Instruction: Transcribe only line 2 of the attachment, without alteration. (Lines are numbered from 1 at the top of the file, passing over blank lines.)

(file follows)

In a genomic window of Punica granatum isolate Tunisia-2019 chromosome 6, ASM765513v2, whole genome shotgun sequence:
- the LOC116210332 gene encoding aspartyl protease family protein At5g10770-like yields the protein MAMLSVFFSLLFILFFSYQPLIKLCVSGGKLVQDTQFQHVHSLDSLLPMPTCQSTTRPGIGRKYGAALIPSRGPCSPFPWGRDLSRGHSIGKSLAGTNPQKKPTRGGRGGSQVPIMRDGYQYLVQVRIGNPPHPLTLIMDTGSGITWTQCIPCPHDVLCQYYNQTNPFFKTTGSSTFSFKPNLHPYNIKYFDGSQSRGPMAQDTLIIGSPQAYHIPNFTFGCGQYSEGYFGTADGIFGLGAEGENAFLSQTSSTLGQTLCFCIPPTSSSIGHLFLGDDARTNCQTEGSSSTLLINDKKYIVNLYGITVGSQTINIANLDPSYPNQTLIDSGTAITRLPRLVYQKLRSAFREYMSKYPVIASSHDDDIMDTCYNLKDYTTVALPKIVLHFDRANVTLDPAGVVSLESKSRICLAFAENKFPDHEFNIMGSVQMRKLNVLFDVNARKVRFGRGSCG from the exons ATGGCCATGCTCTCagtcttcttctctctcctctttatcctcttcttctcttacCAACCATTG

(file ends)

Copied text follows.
- the LOC116210332 gene encoding aspartyl protease family protein At5g10770-like yields the protein MAMLSVFFSLLFILFFSYQPLIKLCVSGGKLVQDTQFQHVHSLDSLLPMPTCQSTTRPGIGRKYGAALIPSRGPCSPFPWGRDLSRGHSIGKSLAGTNPQKKPTRGGRGGSQVPIMRDGYQYLVQVRIGNPPHPLTLIMDTGSGITWTQCIPCPHDVLCQYYNQTNPFFKTTGSSTFSFKPNLHPYNIKYFDGSQSRGPMAQDTLIIGSPQAYHIPNFTFGCGQYSEGYFGTADGIFGLGAEGENAFLSQTSSTLGQTLCFCIPPTSSSIGHLFLGDDARTNCQTEGSSSTLLINDKKYIVNLYGITVGSQTINIANLDPSYPNQTLIDSGTAITRLPRLVYQKLRSAFREYMSKYPVIASSHDDDIMDTCYNLKDYTTVALPKIVLHFDRANVTLDPAGVVSLESKSRICLAFAENKFPDHEFNIMGSVQMRKLNVLFDVNARKVRFGRGSCG from the exons ATGGCCATGCTCTCagtcttcttctctctcctctttatcctcttcttctcttacCAACCATTG